There was almost an air of resignation about the selection of the Kansas Jayhawks as pre-season Big 12 co-champions in mid-October.
There were just so many unknowns with Head Coach Bill Self's squad. For starters, it was staggering how much playing time and production they lost from a season ago.
Marcus and Markieff Morris? Gone. Mario Little, Brady Morningstar and Tyrel Reed? Graduated. Josh Selby? Left after one year for the NBA Draft.
That left only Thomas Robinson and Tyshawn Taylor as the only remaining players to average more than 14 minutes per game in 2010-2011. The other returning players of note - Elijah Johnson, Travis Releford and Jeff Withey - combined to average little more than 30 per contest.
And the bench…man, the bench. With the pre-season announcement that freshmen Ben McLemore and Jamari Traylor would be ineligible for competition until next year, Self's reserve units looked thin before a single whistle had been blown at practice. Most figured senior guard Conner Teahan would be called upon early and often, but beyond him things got murky fast.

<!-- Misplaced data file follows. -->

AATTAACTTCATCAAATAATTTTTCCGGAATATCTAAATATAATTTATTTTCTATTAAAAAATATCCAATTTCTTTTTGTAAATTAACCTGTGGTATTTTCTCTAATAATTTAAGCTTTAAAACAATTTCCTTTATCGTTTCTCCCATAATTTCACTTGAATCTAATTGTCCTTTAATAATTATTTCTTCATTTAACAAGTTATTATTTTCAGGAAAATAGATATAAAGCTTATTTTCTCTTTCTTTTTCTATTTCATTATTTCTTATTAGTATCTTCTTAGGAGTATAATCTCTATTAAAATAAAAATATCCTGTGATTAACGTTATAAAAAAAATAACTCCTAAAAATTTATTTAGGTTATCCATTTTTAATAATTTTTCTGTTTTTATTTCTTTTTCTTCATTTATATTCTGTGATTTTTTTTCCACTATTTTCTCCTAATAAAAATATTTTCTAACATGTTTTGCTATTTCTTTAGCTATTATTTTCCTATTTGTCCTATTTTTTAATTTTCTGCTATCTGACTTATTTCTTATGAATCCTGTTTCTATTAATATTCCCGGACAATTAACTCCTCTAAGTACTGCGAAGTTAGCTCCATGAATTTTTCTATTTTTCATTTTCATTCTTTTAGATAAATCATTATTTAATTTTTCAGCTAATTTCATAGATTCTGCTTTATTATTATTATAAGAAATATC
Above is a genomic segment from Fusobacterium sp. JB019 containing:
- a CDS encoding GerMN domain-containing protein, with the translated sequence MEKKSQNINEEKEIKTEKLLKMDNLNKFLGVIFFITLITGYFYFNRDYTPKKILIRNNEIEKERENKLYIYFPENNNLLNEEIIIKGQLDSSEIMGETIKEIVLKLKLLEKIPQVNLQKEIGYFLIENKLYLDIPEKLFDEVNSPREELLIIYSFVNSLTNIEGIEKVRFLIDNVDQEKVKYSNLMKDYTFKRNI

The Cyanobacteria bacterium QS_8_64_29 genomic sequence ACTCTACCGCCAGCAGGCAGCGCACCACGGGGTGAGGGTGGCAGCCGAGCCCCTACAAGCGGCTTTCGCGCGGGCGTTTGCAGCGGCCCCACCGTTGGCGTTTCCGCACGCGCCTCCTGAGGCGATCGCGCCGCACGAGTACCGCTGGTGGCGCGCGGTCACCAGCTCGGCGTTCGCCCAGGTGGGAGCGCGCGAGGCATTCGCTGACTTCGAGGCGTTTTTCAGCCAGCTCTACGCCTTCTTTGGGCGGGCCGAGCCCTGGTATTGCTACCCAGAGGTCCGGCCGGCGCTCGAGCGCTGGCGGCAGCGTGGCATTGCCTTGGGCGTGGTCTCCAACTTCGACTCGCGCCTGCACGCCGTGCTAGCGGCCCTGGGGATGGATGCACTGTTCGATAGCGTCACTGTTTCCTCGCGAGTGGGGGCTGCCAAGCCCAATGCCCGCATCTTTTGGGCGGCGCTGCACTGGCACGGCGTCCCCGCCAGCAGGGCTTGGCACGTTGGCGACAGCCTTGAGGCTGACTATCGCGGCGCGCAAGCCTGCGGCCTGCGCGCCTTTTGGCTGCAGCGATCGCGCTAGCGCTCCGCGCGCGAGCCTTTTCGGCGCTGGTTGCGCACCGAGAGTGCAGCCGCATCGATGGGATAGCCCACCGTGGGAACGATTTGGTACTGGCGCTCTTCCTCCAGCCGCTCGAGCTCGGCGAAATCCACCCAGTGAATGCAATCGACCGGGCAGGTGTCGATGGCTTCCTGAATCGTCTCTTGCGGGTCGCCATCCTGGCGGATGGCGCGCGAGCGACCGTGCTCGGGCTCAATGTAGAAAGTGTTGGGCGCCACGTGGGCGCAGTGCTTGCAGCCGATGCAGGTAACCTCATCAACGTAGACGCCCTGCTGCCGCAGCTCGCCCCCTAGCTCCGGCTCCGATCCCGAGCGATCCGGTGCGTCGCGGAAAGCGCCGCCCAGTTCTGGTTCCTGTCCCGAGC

Kevin Young? Justin Wesley? Naadir Tharpe? All were unknown quantities. How were they going to replace all those points, rebounds and minutes - and still compete at the level Kansas demands?
The truth is, Jayhawk Nation was bracing itself for a "down year"; which at a place like Kansas, with the expectations maintained by this program, meant something in the realm of 7-8 losses and a four-seed.
Nobody ever claimed Jayhawks fans weren't spoiled by the embarrassment of riches Self has heaped upon them during his tenure on Mount Oread, after all.
But there it was nonetheless- the coaches picked them to finish atop the league once more, sharing the pinnacle with Texas A&M. The general sentiment seemed to be this was more a concession to Self than anything, who had guided Kansas to at least a share of seven straight Big 12 championships, a staggering feat.
The national media referred frequently to all the Jayhawks had lost, and used phrases such as "Self's least talented team" when describing the squad.
The players heard the chatter. How could they not? It was everywhere.
In a shocking lack of regard for public perception, however, they've spent the past five months defying the experts - claiming their eighth consecutive Big 12 Championship - outright, no less - dropping just a pair of conference games and emerging yet again as a favorite for a one seed in the Big Dance.
Though others may have doubted, they never lost faith in themselves.
"People definitely didn't think we were going to be number three in the nation or number four in the nation by this time of year," Withey said. "We thought we were this good though. Everyone inside the locker room, we knew that we had some talent and that we could come out and play."